There is the Arch of Septimius Severus in Rome, the Arc de Triomphe in Paris, the Washington Arch in New York and the Gateway Arch in St. Louis. All are in the classical tradition, the arch serving as a triumphant symbol and as a portal.
Now Orange County has what could in time become known as the Segerstrom Arch.
It, too, is a portal and a symbol of a triumph, forming the focal point and facade of the new Performing Arts Center and lending some needed style and substance to the South Coast Plaza and the burgeoning surrounding region.
The graceful arch of red Swedish granite and the angular structure behind it embracing the 3,000-seat, multipurpose theater symbolize the foresight--and fortitude--of developer Henry Segerstrom.
With Segerstrom having served as a driving force behind the center for nearly a decade, it is appropriate that he be honored by the arch, at least unofficially. That is a major purpose of an arch.
As for the $70.7-million center project, it displays a welcome respect for function, material and detail, an architectural trinity that these days is often sacrificed for capricious concoctions under the abused heading of post-modernism.
Even the adjacent 1,200-space garage with its light wells, coloring, landscaping and four entrances and exits appears attractive and efficient.
The center and its neighboring 21-story office tower and six-level garage were designed, in a style that might be called monumental modernism, by the Houston-based architectural firm of Caudill Rowlett Scott (now called CRS Sirrine), with the Blurock Partnership assisting. There is nothing modest or mysterious about the center's architectural gestures.
"Given the site and the setting, we had to do something to generate a powerful image," explains Charles Lawrence of CRS Sirrine. "We also needed something to enhance the center's sense of ceremony. In retrospect, the arch seemed quite appropriate. We consider it a grand portal, framing views from the center and of the center from the axis of Town Center Drive."
The arch has become one of the more common architectural details of late; among other things, it marks the entries to the nearby Broadway, Robinson's and Nordstrom department stores. But CRS Sirrine has not used the form merely as a decoration.
Against the sweeping curve and sawtooth corner of the adjacent office tower and of the angles and soaring 75-foot glass wall of the center itself, the arch generates considerable architectural energy. Certainly it is more distinctive than the nearby boxy, boring office structures, no matter how shiny their glass.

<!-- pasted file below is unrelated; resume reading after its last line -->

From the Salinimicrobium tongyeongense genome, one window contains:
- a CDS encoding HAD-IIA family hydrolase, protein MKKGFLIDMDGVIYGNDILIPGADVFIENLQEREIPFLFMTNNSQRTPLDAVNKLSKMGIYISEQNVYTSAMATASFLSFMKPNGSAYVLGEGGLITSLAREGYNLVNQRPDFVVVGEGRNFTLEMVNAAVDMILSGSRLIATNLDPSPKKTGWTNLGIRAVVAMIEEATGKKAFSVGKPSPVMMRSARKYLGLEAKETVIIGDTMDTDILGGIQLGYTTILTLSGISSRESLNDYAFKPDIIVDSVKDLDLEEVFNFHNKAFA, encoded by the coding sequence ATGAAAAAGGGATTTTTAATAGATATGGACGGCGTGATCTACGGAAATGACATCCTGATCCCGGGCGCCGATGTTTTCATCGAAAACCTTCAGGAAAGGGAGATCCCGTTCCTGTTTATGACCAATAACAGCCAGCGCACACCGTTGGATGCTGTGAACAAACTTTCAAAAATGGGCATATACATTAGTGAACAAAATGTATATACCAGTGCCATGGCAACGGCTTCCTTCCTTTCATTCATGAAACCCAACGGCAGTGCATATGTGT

Measuring 120 feet high and 182 feet wide, the arch is lent further drama by an iridescent, stainless-steel-and-aluminum sculpture , the "Fire Bird," designed by Richard Lippold to seemingly soar out of the upper lobby, through the glass wall and beyond the portal.
The modernistic center appears to be an appropriate nest for the "Fire Bird," much as the Beaux Arts commercial buildings of a century or so ago served a generation of griffins. Such a blending of art and architecture is exciting and, with the placement there of other sculptural pieces, should enliven the center.
What is subdued and somewhat arbitrary is the landscaping by SWA Group, landscape architects, particularly in addressing the office tower (also clad in red Swedish granite, albeit polished). It is a sort of landscaping that might be called minimalist.
It would have been nice to have softer, more colorful plantings on the approach to the plaza, along with a few pleasant seating areas to help people enjoy the views--maybe even one fountain to cool the expanse and others to drink from. The four bars in the various lobbies of the center will not be open all the time.
Still, the architectural composition of the center engages and dominates.
Also promising excitement are the center's plazas, lobbies and balconies, the places where people will mingle, see and be seen. Though one might have hoped for a grander, larger lobby offering better vistas, and a more sumptuous stairway on which to parade, what is there should do fine, especially as people will have the plaza to spill out onto.
Even the bridge from the parking garage should become a marvelous people place before performances, possibly inviting street musicians and enterprising vendors--if properly encouraged.
At last, Orange County may have a series of stages for a continuing performance of the passeggiata , that wonderful Italian soap opera played with gusto wherever people promenade.
As for attending performances inside the center, the asymmetrical seating arrangement may at first seem disconcerting, but there is every indication that it is going to serve performances well. After all, while attending a performance, one looks toward the stage and not toward the seating.